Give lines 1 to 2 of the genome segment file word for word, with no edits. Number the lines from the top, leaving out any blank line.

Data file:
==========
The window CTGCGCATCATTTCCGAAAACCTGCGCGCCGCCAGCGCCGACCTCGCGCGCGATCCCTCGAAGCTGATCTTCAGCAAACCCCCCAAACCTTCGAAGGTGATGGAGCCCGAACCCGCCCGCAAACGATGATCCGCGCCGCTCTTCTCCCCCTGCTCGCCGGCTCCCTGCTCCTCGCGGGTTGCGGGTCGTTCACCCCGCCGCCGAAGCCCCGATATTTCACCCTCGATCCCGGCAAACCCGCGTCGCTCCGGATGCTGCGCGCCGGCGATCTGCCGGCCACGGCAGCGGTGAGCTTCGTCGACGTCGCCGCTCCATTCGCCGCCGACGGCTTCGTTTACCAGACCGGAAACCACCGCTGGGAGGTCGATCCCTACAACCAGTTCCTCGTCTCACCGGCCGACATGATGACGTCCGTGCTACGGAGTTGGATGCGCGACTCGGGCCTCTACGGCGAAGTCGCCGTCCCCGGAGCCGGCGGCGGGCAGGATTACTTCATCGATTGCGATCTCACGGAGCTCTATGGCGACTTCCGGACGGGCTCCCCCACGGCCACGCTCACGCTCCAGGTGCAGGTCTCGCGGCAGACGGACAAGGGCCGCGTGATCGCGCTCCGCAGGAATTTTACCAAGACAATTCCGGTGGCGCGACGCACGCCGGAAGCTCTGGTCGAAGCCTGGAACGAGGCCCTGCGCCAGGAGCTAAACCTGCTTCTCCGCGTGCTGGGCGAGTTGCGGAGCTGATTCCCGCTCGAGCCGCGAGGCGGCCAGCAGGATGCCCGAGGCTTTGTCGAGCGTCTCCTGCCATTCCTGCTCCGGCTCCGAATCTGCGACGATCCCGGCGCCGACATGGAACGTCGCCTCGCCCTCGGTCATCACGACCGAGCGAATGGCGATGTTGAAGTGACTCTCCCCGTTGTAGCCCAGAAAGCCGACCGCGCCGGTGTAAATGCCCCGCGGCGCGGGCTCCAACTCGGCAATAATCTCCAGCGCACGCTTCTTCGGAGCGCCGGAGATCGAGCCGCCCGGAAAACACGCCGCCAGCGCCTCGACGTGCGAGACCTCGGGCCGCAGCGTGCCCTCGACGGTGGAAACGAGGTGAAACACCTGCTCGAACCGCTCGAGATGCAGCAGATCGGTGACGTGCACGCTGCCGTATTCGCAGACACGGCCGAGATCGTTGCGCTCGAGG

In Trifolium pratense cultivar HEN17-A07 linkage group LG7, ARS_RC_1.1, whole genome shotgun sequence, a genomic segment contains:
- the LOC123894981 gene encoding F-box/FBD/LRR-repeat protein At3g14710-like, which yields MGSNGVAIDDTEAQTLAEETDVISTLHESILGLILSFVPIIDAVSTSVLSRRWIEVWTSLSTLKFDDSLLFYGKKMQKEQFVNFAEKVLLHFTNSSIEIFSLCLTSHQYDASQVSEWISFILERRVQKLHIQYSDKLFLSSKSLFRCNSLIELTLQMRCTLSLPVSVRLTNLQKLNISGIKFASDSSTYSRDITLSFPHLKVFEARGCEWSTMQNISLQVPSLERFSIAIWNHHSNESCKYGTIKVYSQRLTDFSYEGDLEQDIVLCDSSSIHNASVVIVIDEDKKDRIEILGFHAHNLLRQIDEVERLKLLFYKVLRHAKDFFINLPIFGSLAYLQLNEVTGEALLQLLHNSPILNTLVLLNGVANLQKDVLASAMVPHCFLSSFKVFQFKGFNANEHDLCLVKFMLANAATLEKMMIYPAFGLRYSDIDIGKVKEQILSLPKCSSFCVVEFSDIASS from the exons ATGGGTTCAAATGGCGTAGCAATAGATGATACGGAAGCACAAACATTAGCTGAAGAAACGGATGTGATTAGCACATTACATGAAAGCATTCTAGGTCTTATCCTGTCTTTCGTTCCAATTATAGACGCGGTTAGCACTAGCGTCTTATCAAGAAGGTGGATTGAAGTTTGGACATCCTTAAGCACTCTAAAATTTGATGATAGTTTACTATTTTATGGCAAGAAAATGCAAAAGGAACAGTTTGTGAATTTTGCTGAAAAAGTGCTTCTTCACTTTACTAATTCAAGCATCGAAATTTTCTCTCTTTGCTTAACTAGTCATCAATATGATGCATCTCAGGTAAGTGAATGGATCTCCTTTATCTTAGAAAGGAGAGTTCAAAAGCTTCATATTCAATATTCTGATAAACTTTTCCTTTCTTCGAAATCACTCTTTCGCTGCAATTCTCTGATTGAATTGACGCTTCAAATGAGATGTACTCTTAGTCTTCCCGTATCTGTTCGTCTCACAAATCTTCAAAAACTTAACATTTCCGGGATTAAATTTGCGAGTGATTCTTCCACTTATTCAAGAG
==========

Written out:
The window CTGCGCATCATTTCCGAAAACCTGCGCGCCGCCAGCGCCGACCTCGCGCGCGATCCCTCGAAGCTGATCTTCAGCAAACCCCCCAAACCTTCGAAGGTGATGGAGCCCGAACCCGCCCGCAAACGATGATCCGCGCCGCTCTTCTCCCCCTGCTCGCCGGCTCCCTGCTCCTCGCGGGTTGCGGGTCGTTCACCCCGCCGCCGAAGCCCCGATATTTCACCCTCGATCCCGGCAAACCCGCGTCGCTCCGGATGCTGCGCGCCGGCGATCTGCCGGCCACGGCAGCGGTGAGCTTCGTCGACGTCGCCGCTCCATTCGCCGCCGACGGCTTCGTTTACCAGACCGGAAACCACCGCTGGGAGGTCGATCCCTACAACCAGTTCCTCGTCTCACCGGCCGACATGATGACGTCCGTGCTACGGAGTTGGATGCGCGACTCGGGCCTCTACGGCGAAGTCGCCGTCCCCGGAGCCGGCGGCGGGCAGGATTACTTCATCGATTGCGATCTCACGGAGCTCTATGGCGACTTCCGGACGGGCTCCCCCACGGCCACGCTCACGCTCCAGGTGCAGGTCTCGCGGCAGACGGACAAGGGCCGCGTGATCGCGCTCCGCAGGAATTTTACCAAGACAATTCCGGTGGCGCGACGCACGCCGGAAGCTCTGGTCGAAGCCTGGAACGAGGCCCTGCGCCAGGAGCTAAACCTGCTTCTCCGCGTGCTGGGCGAGTTGCGGAGCTGATTCCCGCTCGAGCCGCGAGGCGGCCAGCAGGATGCCCGAGGCTTTGTCGAGCGTCTCCTGCCATTCCTGCTCCGGCTCCGAATCTGCGACGATCCCGGCGCCGACATGGAACGTCGCCTCGCCCTCGGTCATCACGACCGAGCGAATGGCGATGTTGAAGTGACTCTCCCCGTTGTAGCCCAGAAAGCCGACCGCGCCGGTGTAAATGCCCCGCGGCGCGGGCTCCAACTCGGCAATAATCTCCAGCGCACGCTTCTTCGGAGCGCCGGAGATCGAGCCGCCCGGAAAACACGCCGCCAGCGCCTCGACGTGCGAGACCTCGGGCCGCAGCGTGCCCTCGACGGTGGAAACGAGGTGAAACACCTGCTCGAACCGCTCGAGATGCAGCAGATCGGTGACGTGCACGCTGCCGTATTCGCAGACACGGCCGAGATCGTTGCGCTCGAGG

In Trifolium pratense cultivar HEN17-A07 linkage group LG7, ARS_RC_1.1, whole genome shotgun sequence, a genomic segment contains: